Derek just earned the #8 spot in the new PrepWestHoops point guard ratings on the West Coast, and frankly is poised to rise higher both regionally and nationally in July. Derek catapulted from obscurity to the limelight with just the one event, and with more eyes open to him in July, Derek will be ready to convert remaining doubters.
Derek said that he saw Coach Tony Fuller watching him in Houston, and that the Stanford staff has been talking with his high school coach. He has received quite a bit of mail from Stanford, extolling the virtues of its elite academic and basketball status.
Now you want to know just where Stanford stands with Derek Raivio, right? Well, Derek isn't giving anything up at this point, and maintains ardently that his recruitment is completely wide open at this time. Stanford is a school he is seriously considering, but Derek won't name it or any others as favorites. The only sign of favoritism in the Raivio household may come in the form of Derek's parents, who unsurprisingly are rooting for Stanford. Nevertheless, both Derek and his parents maintain that this is Derek's decision to make.
The primary reason why you aren't seeing favorites emerge for Derek, in contrast to the recruitments coming to a head for others like David Padgett, is simply that the whole process is brand new. So many of the other kids visible on recruiting radars today have been there since last summer or at least their junior high school season last winter. Schools made selections of who to press with their interest, and the kids have received that interest and information over that time. They now have much of the information for them to start narrowing things down and even make final verbal commitments.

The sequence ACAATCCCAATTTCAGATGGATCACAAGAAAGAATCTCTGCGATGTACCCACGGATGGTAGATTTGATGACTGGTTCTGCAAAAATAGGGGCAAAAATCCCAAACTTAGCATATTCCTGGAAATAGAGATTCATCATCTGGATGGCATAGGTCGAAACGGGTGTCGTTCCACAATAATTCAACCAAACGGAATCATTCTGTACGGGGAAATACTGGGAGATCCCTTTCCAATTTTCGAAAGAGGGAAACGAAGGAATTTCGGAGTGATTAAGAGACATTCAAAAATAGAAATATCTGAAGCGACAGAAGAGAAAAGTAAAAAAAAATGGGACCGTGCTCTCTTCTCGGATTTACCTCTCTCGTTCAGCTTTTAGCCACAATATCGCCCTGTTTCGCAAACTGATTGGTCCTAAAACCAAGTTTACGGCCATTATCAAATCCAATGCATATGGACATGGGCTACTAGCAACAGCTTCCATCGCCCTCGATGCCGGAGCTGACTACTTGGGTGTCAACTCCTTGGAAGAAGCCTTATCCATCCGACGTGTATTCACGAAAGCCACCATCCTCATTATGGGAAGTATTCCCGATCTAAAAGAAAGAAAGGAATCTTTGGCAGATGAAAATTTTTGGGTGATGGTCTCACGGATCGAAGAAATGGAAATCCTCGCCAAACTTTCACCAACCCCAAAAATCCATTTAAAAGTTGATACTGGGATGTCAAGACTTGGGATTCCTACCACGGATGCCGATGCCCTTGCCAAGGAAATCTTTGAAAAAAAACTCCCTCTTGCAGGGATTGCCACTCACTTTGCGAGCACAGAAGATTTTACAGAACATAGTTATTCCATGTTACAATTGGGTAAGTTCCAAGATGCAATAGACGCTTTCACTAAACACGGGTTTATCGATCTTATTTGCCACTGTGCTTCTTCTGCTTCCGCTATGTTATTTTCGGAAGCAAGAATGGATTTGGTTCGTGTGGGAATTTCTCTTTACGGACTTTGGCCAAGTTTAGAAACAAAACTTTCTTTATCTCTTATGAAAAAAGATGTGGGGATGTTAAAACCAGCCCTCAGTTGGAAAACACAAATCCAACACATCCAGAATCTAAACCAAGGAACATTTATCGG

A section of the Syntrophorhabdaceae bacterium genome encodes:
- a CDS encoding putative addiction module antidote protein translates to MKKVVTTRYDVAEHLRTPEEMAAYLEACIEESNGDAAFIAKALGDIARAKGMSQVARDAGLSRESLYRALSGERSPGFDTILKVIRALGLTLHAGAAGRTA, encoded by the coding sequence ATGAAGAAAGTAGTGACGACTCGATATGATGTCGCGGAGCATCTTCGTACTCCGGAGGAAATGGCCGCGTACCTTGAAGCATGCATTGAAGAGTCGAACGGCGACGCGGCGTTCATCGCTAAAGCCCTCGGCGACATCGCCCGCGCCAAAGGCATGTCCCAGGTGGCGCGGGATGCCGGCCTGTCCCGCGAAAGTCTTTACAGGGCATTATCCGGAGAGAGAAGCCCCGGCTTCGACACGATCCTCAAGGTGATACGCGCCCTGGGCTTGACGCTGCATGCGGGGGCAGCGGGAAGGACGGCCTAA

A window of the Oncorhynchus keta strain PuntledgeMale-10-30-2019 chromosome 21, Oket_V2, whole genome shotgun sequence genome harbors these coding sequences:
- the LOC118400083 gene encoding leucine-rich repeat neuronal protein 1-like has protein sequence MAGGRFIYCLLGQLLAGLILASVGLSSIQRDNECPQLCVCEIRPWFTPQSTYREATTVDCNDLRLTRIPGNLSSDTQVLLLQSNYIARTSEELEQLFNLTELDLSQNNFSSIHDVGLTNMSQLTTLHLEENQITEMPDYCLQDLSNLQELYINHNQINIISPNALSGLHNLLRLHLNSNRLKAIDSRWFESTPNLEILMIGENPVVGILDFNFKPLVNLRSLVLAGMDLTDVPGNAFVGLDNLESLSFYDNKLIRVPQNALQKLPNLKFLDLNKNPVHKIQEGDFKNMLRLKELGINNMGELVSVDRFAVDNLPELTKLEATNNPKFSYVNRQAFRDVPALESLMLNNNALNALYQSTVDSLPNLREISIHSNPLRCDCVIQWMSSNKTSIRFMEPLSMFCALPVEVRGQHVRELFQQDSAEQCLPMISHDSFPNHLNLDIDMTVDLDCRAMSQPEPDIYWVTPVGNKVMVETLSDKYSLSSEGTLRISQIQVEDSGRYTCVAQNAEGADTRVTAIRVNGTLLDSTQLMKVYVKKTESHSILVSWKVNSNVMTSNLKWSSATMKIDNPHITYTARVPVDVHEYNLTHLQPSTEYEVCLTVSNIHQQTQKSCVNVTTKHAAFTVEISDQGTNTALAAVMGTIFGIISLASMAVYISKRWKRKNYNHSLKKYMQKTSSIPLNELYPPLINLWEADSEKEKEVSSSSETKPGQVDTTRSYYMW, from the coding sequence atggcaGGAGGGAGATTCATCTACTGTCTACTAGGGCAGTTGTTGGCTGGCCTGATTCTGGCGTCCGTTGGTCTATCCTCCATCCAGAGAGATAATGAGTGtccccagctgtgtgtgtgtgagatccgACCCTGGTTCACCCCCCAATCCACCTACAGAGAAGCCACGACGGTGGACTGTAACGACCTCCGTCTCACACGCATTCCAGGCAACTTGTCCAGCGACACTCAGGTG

But Derek has publicly bloomed later in the game, and understandably that means he is a more nascent stage of information gathering. Additionally, Derek has a heavy slate in July of individual and team events, including the Oregon team camp, Nike Camp in Indianapolis, Nike Peach Jam in Georgia, Mullen event in KC, Adidas Big Time in Vegas, and the Best of Summer in Los Angeles. Whew! Only when Derek returns from that whirlwind tour will he sit down with his parents to size up his list of schools and start to process them. So frankly, this is a recruitment that will likely not mature toward a final list and decision until the end of summer, at the earliest.